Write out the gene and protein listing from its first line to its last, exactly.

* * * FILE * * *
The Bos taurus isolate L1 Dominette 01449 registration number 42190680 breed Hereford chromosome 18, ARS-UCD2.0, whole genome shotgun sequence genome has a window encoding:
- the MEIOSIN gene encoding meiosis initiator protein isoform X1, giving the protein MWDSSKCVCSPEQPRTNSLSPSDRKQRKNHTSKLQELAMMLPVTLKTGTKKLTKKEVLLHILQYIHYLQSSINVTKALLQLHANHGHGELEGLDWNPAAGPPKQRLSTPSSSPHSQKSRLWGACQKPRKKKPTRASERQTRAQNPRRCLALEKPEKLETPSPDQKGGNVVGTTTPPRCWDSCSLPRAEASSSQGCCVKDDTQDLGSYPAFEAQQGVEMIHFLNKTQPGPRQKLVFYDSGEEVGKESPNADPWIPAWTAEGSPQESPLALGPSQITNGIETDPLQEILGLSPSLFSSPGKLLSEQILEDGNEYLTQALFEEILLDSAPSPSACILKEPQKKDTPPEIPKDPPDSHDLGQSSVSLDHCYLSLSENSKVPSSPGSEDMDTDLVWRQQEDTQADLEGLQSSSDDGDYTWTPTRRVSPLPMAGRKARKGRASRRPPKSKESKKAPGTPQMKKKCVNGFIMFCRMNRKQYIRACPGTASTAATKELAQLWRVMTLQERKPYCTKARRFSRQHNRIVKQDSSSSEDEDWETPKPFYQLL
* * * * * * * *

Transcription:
The Bos taurus isolate L1 Dominette 01449 registration number 42190680 breed Hereford chromosome 18, ARS-UCD2.0, whole genome shotgun sequence genome has a window encoding:
- the MEIOSIN gene encoding meiosis initiator protein isoform X1, giving the protein MWDSSKCVCSPEQPRTNSLSPSDRKQRKNHTSKLQELAMMLPVTLKTGTKKLTKKEVLLHILQYIHYLQSSINVTKALLQLHANHGHGELEGLDWNPAAGPPKQRLSTPSSSPHSQKSRLWGACQKPRKKKPTRASERQTRAQNPRRCLALEKPEKLETPSPDQKGGNVVGTTTPPRCWDSCSLPRAEASSSQGCCVKDDTQDLGSYPAFEAQQGVEMIHFLNKTQPGPRQKLVFYDSGEEVGKESPNADPWIPAWTAEGSPQESPLALGPSQITNGIETDPLQEILGLSPSLFSSPGKLLSEQILEDGNEYLTQALFEEILLDSAPSPSACILKEPQKKDTPPEIPKDPPDSHDLGQSSVSLDHCYLSLSENSKVPSSPGSEDMDTDLVWRQQEDTQADLEGLQSSSDDGDYTWTPTRRVSPLPMAGRKARKGRASRRPPKSKESKKAPGTPQMKKKCVNGFIMFCRMNRKQYIRACPGTASTAATKELAQLWRVMTLQERKPYCTKARRFSRQHNRIVKQDSSSSEDEDWETPKPFYQLL